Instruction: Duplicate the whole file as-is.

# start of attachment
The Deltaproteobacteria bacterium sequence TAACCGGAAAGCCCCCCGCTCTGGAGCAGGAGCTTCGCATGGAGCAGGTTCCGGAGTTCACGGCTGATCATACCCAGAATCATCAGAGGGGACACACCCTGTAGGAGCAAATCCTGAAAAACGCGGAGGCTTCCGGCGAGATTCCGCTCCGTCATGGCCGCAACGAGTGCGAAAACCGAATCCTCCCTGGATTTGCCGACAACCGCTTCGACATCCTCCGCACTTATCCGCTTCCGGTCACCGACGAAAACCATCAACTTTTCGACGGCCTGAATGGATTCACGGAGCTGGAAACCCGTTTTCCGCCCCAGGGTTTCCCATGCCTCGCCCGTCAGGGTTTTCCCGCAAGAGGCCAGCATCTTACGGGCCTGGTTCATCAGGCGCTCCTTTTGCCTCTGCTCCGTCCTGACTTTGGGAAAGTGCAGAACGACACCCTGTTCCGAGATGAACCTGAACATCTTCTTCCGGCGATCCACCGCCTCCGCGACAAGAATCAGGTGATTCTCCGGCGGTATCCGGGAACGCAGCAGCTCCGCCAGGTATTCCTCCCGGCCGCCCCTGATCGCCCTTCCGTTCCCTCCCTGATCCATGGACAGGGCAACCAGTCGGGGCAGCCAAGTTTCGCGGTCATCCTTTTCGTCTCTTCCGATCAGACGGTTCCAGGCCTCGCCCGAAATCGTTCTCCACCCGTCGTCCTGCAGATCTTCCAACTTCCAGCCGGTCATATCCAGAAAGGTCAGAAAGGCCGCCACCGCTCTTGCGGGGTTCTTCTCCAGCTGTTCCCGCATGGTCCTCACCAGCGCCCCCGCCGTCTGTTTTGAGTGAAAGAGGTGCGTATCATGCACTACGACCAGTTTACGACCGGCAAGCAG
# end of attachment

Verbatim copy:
The Deltaproteobacteria bacterium sequence TAACCGGAAAGCCCCCCGCTCTGGAGCAGGAGCTTCGCATGGAGCAGGTTCCGGAGTTCACGGCTGATCATACCCAGAATCATCAGAGGGGACACACCCTGTAGGAGCAAATCCTGAAAAACGCGGAGGCTTCCGGCGAGATTCCGCTCCGTCATGGCCGCAACGAGTGCGAAAACCGAATCCTCCCTGGATTTGCCGACAACCGCTTCGACATCCTCCGCACTTATCCGCTTCCGGTCACCGACGAAAACCATCAACTTTTCGACGGCCTGAATGGATTCACGGAGCTGGAAACCCGTTTTCCGCCCCAGGGTTTCCCATGCCTCGCCCGTCAGGGTTTTCCCGCAAGAGGCCAGCATCTTACGGGCCTGGTTCATCAGGCGCTCCTTTTGCCTCTGCTCCGTCCTGACTTTGGGAAAGTGCAGAACGACACCCTGTTCCGAGATGAACCTGAACATCTTCTTCCGGCGATCCACCGCCTCCGCGACAAGAATCAGGTGATTCTCCGGCGGTATCCGGGAACGCAGCAGCTCCGCCAGGTATTCCTCCCGGCCGCCCCTGATCGCCCTTCCGTTCCCTCCCTGATCCATGGACAGGGCAACCAGTCGGGGCAGCCAAGTTTCGCGGTCATCCTTTTCGTCTCTTCCGATCAGACGGTTCCAGGCCTCGCCCGAAATCGTTCTCCACCCGTCGTCCTGCAGATCTTCCAACTTCCAGCCGGTCATATCCAGAAAGGTCAGAAAGGCCGCCACCGCTCTTGCGGGGTTCTTCTCCAGCTGTTCCCGCATGGTCCTCACCAGCGCCCCCGCCGTCTGTTTTGAGTGAAAGAGGTGCGTATCATGCACTACGACCAGTTTACGACCGGCAAGCAG